OXCGN’s DmC: Devil May Cry Review
A surprisingly solid reboot
by Gav Ross
©2013 Gav Ross
Mired in controversy since its Tokyo Game Show reveal more than two years ago, DmC — a from-the-ground-up reinvention of Capcom’s beloved Devil May Cry franchise with UK development house Ninja Theory at the helm — arrives on shelves with a hefty weight of expectation on its shoulders.
Gone is the dashing, mystical demon-hunter with a silvery mop-top and predilection for exploring castles; the new Dante in his place is a cocky, well-groomed gent with plenty of swagger.
But, unable to remember more than random snippets from childhood, he’s also suffering an identity crisis.
Knock Knock: Who’s There?
Dante already knew he wasn’t quite human, but the full extent of his heritage only becomes apparent when he is introduced to Kat’s associate, Vergil – a suave fellow who claims to be Dante’s brother.
Through the course of DmC‘s first couple of missions, Dante discovers that he and his sibling are unique not only for the fact they both look like they just stepped out of a catalogue for men’s clothing, they’re also half-angel/half-demon.
Known as ‘Nephilim’, the two brother are the only ones with the ability to take down Mundus – the game’s Big Bad.
The nefarious God-like ruler of Limbo City and the demons that reside in its shadows, Mundus is voiced by True Blood’s Louis Herthum; and he delivers the best performance by far.
Welcome to Limbo
Limbo City itself presents a metamorphosing landscape.
On one side, it’s a hopeless reality full of CCTV cameras, where the human population is controlled by demons through ingesting a mega-marketed energy drink named Virility; on the side, it’s a mind-bending unreality where buildings distort and demons are plentiful.
This very cool device allows for some surreal and experimental level design, as Dante spends a good amount of time in the warped side of Limbo.
The free-flowing traversal aspect of Ninja Theory’s 2010 sleeper-hit Enslaved makes a welcome return here, with Dante frequently navigating the environment with his scythe-chain, swinging between remnants of collapsed buildings like Spider-Man.
With an over-the-top opening sequence that comes close to rivaling the awesome zaniness of Bayonetta‘s initial cutscenes, DmC does a fine job of capturing one’s attention.
Cheesy dialogue is plentiful, especially from the mouth of Dante himself, but voice acting is, on a whole, pretty bland.
Still, the intrigue of unraveling the protagonist’s past is inexplicably gripping.
Normally one to don a pair of headphones and catch up on some podcasts whilst playing through a campaign (hey, I read the subtitles at least), this reviewer remained glued to cutscenes preceding and following each of the early missions.
Motion-capture technology gives character movements added realism in pre-rendered scenes, and the pacing of each level is near-perfect, at least early on.
There are also some extra, all-too-brief ‘flashback’ cut-scenes that look incredible – like Renaissance paintings come to life.
The reinvention of Devil May Cry‘s characters, story and world is all well and good, but if the stylised hack and slash combat of past installments wasn’t matched, everything else would fall in a heap.
Thankfully, DmC delivers in spades (or scythes).
Starting off with just his trusty sword ‘Rebellion’ – a hand-me-down from his demon Dad – Dante gradually acquires a raft of weapons that leaves players spoiled for choice.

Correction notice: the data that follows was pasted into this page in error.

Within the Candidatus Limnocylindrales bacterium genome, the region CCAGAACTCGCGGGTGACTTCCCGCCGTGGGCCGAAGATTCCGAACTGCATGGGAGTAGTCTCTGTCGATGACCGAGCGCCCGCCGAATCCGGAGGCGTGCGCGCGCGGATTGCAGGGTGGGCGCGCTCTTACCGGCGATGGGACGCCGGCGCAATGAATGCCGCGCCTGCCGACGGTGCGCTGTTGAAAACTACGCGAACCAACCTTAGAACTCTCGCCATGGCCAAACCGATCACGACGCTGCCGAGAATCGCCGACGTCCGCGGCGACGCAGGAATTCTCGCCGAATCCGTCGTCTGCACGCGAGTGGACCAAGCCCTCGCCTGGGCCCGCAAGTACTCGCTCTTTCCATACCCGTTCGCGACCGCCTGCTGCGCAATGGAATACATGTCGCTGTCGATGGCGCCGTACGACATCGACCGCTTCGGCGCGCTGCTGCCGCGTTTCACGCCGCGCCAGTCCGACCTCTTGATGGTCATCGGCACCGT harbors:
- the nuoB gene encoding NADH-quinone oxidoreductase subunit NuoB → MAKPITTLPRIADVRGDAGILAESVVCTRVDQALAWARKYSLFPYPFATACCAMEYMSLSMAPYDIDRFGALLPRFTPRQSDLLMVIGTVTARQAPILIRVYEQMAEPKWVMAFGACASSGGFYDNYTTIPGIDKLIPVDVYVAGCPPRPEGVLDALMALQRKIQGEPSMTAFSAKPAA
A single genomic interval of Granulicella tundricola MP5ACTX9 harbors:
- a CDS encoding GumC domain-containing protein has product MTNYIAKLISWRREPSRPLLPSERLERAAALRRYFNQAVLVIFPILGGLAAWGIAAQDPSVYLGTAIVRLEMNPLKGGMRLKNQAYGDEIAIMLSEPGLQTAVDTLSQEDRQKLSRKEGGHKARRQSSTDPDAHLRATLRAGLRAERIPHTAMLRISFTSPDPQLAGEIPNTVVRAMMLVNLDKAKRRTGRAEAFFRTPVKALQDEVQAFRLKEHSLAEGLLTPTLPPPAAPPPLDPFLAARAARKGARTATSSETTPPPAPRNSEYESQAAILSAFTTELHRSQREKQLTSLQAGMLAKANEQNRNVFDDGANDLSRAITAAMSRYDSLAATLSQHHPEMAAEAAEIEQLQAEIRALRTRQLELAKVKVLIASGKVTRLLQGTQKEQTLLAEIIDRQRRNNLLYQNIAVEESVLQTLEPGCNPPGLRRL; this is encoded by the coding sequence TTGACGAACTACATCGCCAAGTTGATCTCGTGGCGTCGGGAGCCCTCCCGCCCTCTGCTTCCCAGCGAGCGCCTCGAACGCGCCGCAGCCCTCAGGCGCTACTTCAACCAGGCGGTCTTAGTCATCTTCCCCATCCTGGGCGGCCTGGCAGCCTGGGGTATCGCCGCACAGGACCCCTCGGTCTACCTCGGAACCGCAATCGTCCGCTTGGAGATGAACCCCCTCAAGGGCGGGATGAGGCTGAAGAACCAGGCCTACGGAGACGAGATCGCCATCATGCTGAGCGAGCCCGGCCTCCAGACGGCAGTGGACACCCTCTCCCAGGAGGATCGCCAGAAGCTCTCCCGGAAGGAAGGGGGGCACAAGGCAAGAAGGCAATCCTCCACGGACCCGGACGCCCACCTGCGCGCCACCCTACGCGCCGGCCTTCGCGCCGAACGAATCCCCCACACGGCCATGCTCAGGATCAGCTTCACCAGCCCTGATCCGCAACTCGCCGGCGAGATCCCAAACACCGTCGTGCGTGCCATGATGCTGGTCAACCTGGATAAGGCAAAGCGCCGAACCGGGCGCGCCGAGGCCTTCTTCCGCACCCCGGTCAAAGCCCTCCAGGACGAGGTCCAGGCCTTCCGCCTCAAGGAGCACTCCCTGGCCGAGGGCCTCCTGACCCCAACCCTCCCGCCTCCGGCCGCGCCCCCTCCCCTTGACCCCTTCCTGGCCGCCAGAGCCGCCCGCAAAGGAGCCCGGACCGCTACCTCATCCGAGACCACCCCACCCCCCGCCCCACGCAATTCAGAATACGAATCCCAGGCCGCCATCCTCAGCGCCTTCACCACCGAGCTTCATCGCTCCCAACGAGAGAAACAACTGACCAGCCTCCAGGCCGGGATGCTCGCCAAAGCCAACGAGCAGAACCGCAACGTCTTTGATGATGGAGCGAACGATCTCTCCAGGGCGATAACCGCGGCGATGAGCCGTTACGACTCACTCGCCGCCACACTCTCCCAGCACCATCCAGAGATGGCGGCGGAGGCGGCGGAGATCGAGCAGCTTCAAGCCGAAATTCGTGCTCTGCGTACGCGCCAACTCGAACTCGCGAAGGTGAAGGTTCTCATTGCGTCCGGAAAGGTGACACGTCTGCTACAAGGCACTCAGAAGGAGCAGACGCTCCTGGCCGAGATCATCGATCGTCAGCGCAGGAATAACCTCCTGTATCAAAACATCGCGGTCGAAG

The classic ‘Ebony and Ivory’ pistols make a welcome return, along with a few other explosive firearms, though they’re a little underpowered this time round.
The demonic axe ‘Arbiter’ is slow as hell but delivers devastating damage; ‘Osiris’ is a quick, flashy scythe that vivisects enemies in a whirlwind flurry; ‘Eryx’ allows Dante to crack skulls with fiery Super Skrull-like gauntlets; and ‘Aquila’ are lightning-fast, angelic ninja stars that come in handy when swarmed by baddies.
Staying tried-and-true to the series’ roots, players are awarded style points for evading, parrying and destroying enemies with as much insane variety as possible.
While it’s easy to look amazing juggling a hapless demon in the air – shooting and slashing at its corpse in a frenzied combo – it takes dedicated practice (or innate skill, at least) to achieve the ‘SSS’ rank on higher difficulties.
What may be off-putting to some (especially Devil May Cry die-hards) is that, overall, combat is looser, simpler and, to put it bluntly, dumbed down.
Several other factors influence rankings, too: the time taken to finish a mission, any health-boosting items used and, of course, deaths.
But Dante won’t by dying much in this adventure, especially not on lower difficulty settings.
For the first run-through, there are three difficulty options, with ‘Nephilim’ – which isn’t a huge challenge in itself – being the highest.
More punishing difficulty settings don’t become available until initial completion of all 20 missions.
A ‘remixed’ version of the campaign is unlocked after the credits roll – one which sees enemies from halfway through the game suddenly appear in the first mission.
This difficulty, dubbed ‘Son of Sparda’, really would have been best kept as an option right off the bat.
The most insane of the lot is ‘Hell and Hell’ mode – introducing a one-hit-and-Dante’s-dead scenario that’s strictly FSO (For Sadists Only).
A new path
Helped along by a stompin’ soundtrack by Norwegian tech-metal outfit Combichrist, DmC is consistently a blast, save for a minor dip about three quarters of the way through the adventure when the story begins to wane.
With a fairly predictable finish, DmC peaks at around the halfway mark thanks to an indescribably brilliant boss fight that gives the term ‘interactive news’ new meaning.
This bold rebirth may not be infused with exactly the same spirit as Devil May Cry games of the past, but it confidently and admirably forges its own path.